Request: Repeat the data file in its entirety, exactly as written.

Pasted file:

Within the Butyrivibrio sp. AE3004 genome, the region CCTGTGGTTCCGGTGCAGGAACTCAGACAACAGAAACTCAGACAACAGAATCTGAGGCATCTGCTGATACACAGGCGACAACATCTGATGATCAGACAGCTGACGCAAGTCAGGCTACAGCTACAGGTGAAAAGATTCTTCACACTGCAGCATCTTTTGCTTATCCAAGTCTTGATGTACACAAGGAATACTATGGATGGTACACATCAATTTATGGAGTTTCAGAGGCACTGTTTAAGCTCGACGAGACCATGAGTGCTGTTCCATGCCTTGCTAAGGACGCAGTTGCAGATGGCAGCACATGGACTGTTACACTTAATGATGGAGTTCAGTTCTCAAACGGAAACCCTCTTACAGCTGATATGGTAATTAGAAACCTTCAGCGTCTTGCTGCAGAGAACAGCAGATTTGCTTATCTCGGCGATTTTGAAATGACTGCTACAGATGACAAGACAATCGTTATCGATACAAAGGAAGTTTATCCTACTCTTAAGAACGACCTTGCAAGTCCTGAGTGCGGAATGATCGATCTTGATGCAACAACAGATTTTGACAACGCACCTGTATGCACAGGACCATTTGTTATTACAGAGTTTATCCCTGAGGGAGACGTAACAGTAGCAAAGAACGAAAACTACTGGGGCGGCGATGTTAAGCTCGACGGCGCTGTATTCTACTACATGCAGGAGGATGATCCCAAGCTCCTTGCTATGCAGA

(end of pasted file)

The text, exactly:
Within the Butyrivibrio sp. AE3004 genome, the region CCTGTGGTTCCGGTGCAGGAACTCAGACAACAGAAACTCAGACAACAGAATCTGAGGCATCTGCTGATACACAGGCGACAACATCTGATGATCAGACAGCTGACGCAAGTCAGGCTACAGCTACAGGTGAAAAGATTCTTCACACTGCAGCATCTTTTGCTTATCCAAGTCTTGATGTACACAAGGAATACTATGGATGGTACACATCAATTTATGGAGTTTCAGAGGCACTGTTTAAGCTCGACGAGACCATGAGTGCTGTTCCATGCCTTGCTAAGGACGCAGTTGCAGATGGCAGCACATGGACTGTTACACTTAATGATGGAGTTCAGTTCTCAAACGGAAACCCTCTTACAGCTGATATGGTAATTAGAAACCTTCAGCGTCTTGCTGCAGAGAACAGCAGATTTGCTTATCTCGGCGATTTTGAAATGACTGCTACAGATGACAAGACAATCGTTATCGATACAAAGGAAGTTTATCCTACTCTTAAGAACGACCTTGCAAGTCCTGAGTGCGGAATGATCGATCTTGATGCAACAACAGATTTTGACAACGCACCTGTATGCACAGGACCATTTGTTATTACAGAGTTTATCCCTGAGGGAGACGTAACAGTAGCAAAGAACGAAAACTACTGGGGCGGCGATGTTAAGCTCGACGGCGCTGTATTCTACTACATGCAGGAGGATGATCCCAAGCTCCTTGCTATGCAGA